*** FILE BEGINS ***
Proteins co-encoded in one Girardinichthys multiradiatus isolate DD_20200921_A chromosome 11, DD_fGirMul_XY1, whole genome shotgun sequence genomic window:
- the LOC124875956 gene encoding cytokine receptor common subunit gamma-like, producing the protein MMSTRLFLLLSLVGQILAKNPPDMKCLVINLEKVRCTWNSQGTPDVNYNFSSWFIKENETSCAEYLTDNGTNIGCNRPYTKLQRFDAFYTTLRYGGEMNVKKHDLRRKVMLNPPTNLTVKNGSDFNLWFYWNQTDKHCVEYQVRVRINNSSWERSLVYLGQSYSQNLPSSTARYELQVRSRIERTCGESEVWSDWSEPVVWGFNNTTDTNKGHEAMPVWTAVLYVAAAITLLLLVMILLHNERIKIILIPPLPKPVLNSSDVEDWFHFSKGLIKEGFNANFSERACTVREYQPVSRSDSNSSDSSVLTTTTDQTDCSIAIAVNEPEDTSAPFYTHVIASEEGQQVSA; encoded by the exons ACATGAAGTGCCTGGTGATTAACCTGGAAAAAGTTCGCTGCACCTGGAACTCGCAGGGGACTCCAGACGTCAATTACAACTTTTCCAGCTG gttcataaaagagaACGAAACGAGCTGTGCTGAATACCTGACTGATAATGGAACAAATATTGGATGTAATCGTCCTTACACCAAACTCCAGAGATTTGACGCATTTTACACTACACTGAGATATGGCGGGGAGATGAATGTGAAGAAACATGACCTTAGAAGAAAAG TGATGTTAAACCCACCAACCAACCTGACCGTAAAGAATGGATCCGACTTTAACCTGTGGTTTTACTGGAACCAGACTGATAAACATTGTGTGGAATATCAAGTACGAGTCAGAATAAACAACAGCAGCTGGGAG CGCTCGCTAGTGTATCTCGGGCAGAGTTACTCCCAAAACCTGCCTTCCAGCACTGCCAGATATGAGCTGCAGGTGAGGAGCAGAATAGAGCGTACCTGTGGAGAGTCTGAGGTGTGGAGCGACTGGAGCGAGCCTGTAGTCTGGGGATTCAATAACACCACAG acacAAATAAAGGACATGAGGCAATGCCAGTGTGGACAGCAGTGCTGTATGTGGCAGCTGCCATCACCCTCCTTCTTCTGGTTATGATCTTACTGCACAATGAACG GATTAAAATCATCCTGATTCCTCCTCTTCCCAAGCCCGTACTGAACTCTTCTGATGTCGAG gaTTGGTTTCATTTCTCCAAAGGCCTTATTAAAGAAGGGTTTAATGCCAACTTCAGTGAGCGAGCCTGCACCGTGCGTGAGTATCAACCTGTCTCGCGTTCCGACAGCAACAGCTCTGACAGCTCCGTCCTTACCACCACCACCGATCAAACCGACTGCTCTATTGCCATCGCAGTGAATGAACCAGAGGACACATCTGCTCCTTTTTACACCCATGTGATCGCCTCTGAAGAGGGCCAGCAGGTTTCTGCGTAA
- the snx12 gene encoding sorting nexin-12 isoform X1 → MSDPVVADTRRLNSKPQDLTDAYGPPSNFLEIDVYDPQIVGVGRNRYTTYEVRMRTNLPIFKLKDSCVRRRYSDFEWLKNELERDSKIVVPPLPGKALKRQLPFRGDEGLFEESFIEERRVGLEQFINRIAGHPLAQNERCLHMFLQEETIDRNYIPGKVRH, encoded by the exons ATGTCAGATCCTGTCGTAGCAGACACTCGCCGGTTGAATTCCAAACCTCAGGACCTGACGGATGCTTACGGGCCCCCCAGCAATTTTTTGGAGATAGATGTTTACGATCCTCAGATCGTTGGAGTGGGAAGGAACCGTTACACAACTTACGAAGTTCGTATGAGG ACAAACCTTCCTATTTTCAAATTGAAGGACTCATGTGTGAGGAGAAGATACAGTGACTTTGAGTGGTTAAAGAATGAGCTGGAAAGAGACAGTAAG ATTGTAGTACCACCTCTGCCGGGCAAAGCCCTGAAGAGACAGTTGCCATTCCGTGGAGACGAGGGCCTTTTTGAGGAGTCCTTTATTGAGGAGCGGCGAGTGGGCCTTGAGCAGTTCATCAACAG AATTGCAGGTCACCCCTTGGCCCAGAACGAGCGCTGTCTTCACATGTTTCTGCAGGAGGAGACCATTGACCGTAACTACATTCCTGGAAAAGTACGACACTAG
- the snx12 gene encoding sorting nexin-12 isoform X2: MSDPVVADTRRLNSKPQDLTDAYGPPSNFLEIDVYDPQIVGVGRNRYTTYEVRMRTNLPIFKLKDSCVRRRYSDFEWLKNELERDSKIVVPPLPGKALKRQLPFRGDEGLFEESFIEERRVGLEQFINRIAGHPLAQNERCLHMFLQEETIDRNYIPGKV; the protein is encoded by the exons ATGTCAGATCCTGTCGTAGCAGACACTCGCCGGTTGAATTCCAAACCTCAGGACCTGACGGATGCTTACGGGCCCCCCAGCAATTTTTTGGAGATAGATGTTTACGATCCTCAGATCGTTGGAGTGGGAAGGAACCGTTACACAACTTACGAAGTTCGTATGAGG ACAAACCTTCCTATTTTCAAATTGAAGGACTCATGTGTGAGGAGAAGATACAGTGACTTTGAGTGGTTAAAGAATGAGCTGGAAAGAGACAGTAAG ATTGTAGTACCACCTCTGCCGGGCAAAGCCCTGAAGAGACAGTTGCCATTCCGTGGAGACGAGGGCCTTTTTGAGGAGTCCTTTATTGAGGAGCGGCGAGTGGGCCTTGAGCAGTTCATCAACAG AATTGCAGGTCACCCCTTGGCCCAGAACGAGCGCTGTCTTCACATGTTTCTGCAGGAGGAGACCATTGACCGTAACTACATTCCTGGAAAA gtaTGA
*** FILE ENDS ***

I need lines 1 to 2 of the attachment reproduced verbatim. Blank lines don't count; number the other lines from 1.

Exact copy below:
Proteins co-encoded in one Girardinichthys multiradiatus isolate DD_20200921_A chromosome 11, DD_fGirMul_XY1, whole genome shotgun sequence genomic window:
- the LOC124875956 gene encoding cytokine receptor common subunit gamma-like, producing the protein MMSTRLFLLLSLVGQILAKNPPDMKCLVINLEKVRCTWNSQGTPDVNYNFSSWFIKENETSCAEYLTDNGTNIGCNRPYTKLQRFDAFYTTLRYGGEMNVKKHDLRRKVMLNPPTNLTVKNGSDFNLWFYWNQTDKHCVEYQVRVRINNSSWERSLVYLGQSYSQNLPSSTARYELQVRSRIERTCGESEVWSDWSEPVVWGFNNTTDTNKGHEAMPVWTAVLYVAAAITLLLLVMILLHNERIKIILIPPLPKPVLNSSDVEDWFHFSKGLIKEGFNANFSERACTVREYQPVSRSDSNSSDSSVLTTTTDQTDCSIAIAVNEPEDTSAPFYTHVIASEEGQQVSA; encoded by the exons ACATGAAGTGCCTGGTGATTAACCTGGAAAAAGTTCGCTGCACCTGGAACTCGCAGGGGACTCCAGACGTCAATTACAACTTTTCCAGCTG gttcataaaagagaACGAAACGAGCTGTGCTGAATACCTGACTGATAATGGAACAAATATTGGATGTAATCGTCCTTACACCAAACTCCAGAGATTTGACGCATTTTACACTACACTGAGATATGGCGGGGAGATGAATGTGAAGAAACATGACCTTAGAAGAAAAG TGATGTTAAACCCACCAACCAACCTGACCGTAAAGAATGGATCCGACTTTAACCTGTGGTTTTACTGGAACCAGACTGATAAACATTGTGTGGAATATCAAGTACGAGTCAGAATAAACAACAGCAGCTGGGAG CGCTCGCTAGTGTATCTCGGGCAGAGTTACTCCCAAAACCTGCCTTCCAGCACTGCCAGATATGAGCTGCAGGTGAGGAGCAGAATAGAGCGTACCTGTGGAGAGTCTGAGGTGTGGAGCGACTGGAGCGAGCCTGTAGTCTGGGGATTCAATAACACCACAG acacAAATAAAGGACATGAGGCAATGCCAGTGTGGACAGCAGTGCTGTATGTGGCAGCTGCCATCACCCTCCTTCTTCTGGTTATGATCTTACTGCACAATGAACG GATTAAAATCATCCTGATTCCTCCTCTTCCCAAGCCCGTACTGAACTCTTCTGATGTCGAG gaTTGGTTTCATTTCTCCAAAGGCCTTATTAAAGAAGGGTTTAATGCCAACTTCAGTGAGCGAGCCTGCACCGTGCGTGAGTATCAACCTGTCTCGCGTTCCGACAGCAACAGCTCTGACAGCTCCGTCCTTACCACCACCACCGATCAAACCGACTGCTCTATTGCCATCGCAGTGAATGAACCAGAGGACACATCTGCTCCTTTTTACACCCATGTGATCGCCTCTGAAGAGGGCCAGCAGGTTTCTGCGTAA